story and photography by Clement Salvadori[This Retrospective: BSA W1 Winged Wheel 35cc: 1953 – 1957 was originally published in the April 2011 issue of Rider magazine]
Following the ravages of World War II, Britain was eager to get back on wheels—preferably motorized wheels. Motorcycles were expensive, gas was still rationed and workers’ wages were pretty low. Bicycles were one answer, but not popular, especially if there was a hill on the way to work. In the late ’40s the Birmingham Small Arms factory turned out both bicycles and the Bantam 125 two-stroke single, which sold for a rock-bottom 85 pounds in 1948…about $340.
BSA could not keep the Bantam line moving quickly enough to satisfy customer demand, and in less than 10 years produced more than 150,000 units. However, the suits sipping tea knew that there was a market for an even cheaper means of transportation. Following the war a number of small-scale entrepreneurs built little micromotors that could be clipped onto bicycles, allowing the rider to putter along at 10-12 mph. Although he, or she, would probably have to use a little LPA, “light pedal assistance,” when confronted with any sort of a hill.
In Italy in 1946 Ducati was selling the T1 Cucciolo as a bolt-on motor, and in France the Velo Solex was a success, a heavy-duty bicycle with a little 45cc motor hanging off the handlebars that spun the front wheel using friction, with a price tag that the French called tres bon marche—cheap.
The BSA suits dithered, as suits are prone to do, but late in 1951 decided to get into the motorized bicycle business, telling the boys at the New Hudson factory on Coventry Road in Birmingham to get cracking. In May of 1953 the company presented the BSA Winged Wheel to the public. It was a nifty little device, really, even if a bit rudimentary, a tiny engine with clutch and gears that fit into the middle of a bicycle wheel, and selling for a quarter the price of the Bantam; all you needed was your own bicycle. Apparently, rear bicycle wheels were all pretty much the same, and this Winged Wheel could be fit onto any number of bicycles—as with the American-made Schwinn seen here.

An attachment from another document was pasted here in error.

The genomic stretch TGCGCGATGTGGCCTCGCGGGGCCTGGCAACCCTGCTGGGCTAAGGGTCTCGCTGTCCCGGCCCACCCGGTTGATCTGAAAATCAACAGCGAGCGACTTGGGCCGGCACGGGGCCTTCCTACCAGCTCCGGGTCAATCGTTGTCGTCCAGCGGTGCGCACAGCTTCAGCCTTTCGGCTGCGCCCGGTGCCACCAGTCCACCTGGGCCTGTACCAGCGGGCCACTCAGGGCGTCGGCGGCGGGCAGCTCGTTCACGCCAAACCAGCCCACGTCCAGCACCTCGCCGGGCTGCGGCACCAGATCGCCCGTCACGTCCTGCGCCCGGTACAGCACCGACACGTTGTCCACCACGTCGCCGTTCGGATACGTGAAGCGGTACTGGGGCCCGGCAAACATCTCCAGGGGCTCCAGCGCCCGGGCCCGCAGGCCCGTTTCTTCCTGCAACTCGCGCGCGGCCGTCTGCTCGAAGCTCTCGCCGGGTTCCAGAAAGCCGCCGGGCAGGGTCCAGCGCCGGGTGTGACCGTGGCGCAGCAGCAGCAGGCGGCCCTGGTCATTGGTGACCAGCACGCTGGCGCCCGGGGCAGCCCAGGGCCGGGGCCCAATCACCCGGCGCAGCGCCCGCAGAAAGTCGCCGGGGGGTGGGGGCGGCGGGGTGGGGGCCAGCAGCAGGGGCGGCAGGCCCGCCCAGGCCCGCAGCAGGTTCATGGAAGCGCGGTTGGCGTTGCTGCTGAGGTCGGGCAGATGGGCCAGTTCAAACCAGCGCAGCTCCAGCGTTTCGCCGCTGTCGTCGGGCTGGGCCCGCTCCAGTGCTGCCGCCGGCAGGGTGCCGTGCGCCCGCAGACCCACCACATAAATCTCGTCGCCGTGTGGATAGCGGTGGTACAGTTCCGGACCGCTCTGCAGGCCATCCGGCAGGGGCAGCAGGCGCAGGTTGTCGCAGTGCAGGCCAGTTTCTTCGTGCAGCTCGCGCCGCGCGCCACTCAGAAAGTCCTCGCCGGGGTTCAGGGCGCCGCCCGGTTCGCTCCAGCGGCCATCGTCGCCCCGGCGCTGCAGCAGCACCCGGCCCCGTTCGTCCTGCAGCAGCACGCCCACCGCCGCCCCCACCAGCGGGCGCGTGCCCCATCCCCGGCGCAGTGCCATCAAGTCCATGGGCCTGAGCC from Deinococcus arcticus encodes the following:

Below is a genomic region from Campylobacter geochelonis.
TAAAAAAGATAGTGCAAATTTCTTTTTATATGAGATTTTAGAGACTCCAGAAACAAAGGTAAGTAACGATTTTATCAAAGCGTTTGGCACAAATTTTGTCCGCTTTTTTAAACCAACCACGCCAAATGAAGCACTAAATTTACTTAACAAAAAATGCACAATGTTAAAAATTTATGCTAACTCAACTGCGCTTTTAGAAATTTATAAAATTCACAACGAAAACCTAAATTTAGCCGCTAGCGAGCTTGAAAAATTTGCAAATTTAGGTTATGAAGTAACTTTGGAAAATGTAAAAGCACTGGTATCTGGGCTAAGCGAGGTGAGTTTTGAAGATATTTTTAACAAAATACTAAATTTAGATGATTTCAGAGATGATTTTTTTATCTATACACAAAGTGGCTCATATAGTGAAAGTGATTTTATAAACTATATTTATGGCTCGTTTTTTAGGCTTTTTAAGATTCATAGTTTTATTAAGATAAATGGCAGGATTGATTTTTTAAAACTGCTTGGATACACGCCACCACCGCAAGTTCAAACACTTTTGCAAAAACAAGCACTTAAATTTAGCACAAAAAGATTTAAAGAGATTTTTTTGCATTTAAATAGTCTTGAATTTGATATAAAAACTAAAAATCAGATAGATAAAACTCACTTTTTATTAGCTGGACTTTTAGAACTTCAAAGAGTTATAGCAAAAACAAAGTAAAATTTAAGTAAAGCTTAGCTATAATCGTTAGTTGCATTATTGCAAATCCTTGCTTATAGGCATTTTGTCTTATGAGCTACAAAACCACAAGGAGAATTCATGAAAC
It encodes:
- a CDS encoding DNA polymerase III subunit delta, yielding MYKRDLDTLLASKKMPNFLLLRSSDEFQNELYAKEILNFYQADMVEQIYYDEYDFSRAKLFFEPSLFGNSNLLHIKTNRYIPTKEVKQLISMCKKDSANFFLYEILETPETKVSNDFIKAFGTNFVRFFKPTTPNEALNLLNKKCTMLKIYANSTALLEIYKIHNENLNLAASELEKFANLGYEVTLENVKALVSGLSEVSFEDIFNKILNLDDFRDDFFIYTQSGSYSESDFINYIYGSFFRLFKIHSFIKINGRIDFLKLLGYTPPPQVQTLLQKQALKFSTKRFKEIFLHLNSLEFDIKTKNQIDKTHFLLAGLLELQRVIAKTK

The power came from a little 34.6cc two-stroke single, having a 36mm bore, 34mm stroke, with BSA claiming a single horsepower at 6,000 rpm. Compression ratio was 6.5:1, fuel was fed through a minuscule Amal 335 carburetor, with a Wipac flywheel magneto providing the spark for ignition. The hub was 9.5 inches in diameter and housed a very effective internal expanding brake. The wheel was 26 inches, and spoked right into the hub.
The engine was on the left side of the hub, with reduction gears on the right. The two-stage gear train had the engine driving the clutch drum, and that in turn was geared to the main hub. The clutch had three driven plates, with traditional British cork inserts, and 10 little coil springs making sure they stuck together.